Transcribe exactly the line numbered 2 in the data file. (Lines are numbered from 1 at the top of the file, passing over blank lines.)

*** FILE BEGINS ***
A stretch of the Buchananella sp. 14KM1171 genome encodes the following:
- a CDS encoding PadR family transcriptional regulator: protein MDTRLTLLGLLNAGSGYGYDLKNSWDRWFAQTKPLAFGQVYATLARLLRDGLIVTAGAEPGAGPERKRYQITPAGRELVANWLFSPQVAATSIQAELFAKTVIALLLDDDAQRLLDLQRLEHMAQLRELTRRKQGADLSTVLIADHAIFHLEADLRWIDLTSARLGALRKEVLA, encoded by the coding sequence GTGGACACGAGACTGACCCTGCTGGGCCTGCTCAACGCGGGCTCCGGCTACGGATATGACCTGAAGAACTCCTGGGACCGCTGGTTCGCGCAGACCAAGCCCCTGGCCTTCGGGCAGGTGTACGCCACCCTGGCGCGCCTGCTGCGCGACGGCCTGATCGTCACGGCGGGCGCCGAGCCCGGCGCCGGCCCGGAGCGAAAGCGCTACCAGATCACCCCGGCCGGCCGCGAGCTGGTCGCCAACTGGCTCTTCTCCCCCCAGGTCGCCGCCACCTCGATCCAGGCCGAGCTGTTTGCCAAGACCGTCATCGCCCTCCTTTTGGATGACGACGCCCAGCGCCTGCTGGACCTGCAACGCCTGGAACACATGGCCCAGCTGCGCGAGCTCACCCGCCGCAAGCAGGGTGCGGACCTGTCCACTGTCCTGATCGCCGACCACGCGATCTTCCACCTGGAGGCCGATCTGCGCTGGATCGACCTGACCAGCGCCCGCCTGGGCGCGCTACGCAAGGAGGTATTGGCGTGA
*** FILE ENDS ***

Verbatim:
- a CDS encoding PadR family transcriptional regulator: protein MDTRLTLLGLLNAGSGYGYDLKNSWDRWFAQTKPLAFGQVYATLARLLRDGLIVTAGAEPGAGPERKRYQITPAGRELVANWLFSPQVAATSIQAELFAKTVIALLLDDDAQRLLDLQRLEHMAQLRELTRRKQGADLSTVLIADHAIFHLEADLRWIDLTSARLGALRKEVLA, encoded by the coding sequence GTGGACACGAGACTGACCCTGCTGGGCCTGCTCAACGCGGGCTCCGGCTACGGATATGACCTGAAGAACTCCTGGGACCGCTGGTTCGCGCAGACCAAGCCCCTGGCCTTCGGGCAGGTGTACGCCACCCTGGCGCGCCTGCTGCGCGACGGCCTGATCGTCACGGCGGGCGCCGAGCCCGGCGCCGGCCCGGAGCGAAAGCGCTACCAGATCACCCCGGCCGGCCGCGAGCTGGTCGCCAACTGGCTCTTCTCCCCCCAGGTCGCCGCCACCTCGATCCAGGCCGAGCTGTTTGCCAAGACCGTCATCGCCCTCCTTTTGGATGACGACGCCCAGCGCCTGCTGGACCTGCAACGCCTGGAACACATGGCCCAGCTGCGCGAGCTCACCCGCCGCAAGCAGGGTGCGGACCTGTCCACTGTCCTGATCGCCGACCACGCGATCTTCCACCTGGAGGCCGATCTGCGCTGGATCGACCTGACCAGCGCCCGCCTGGGCGCGCTACGCAAGGAGGTATTGGCGTGA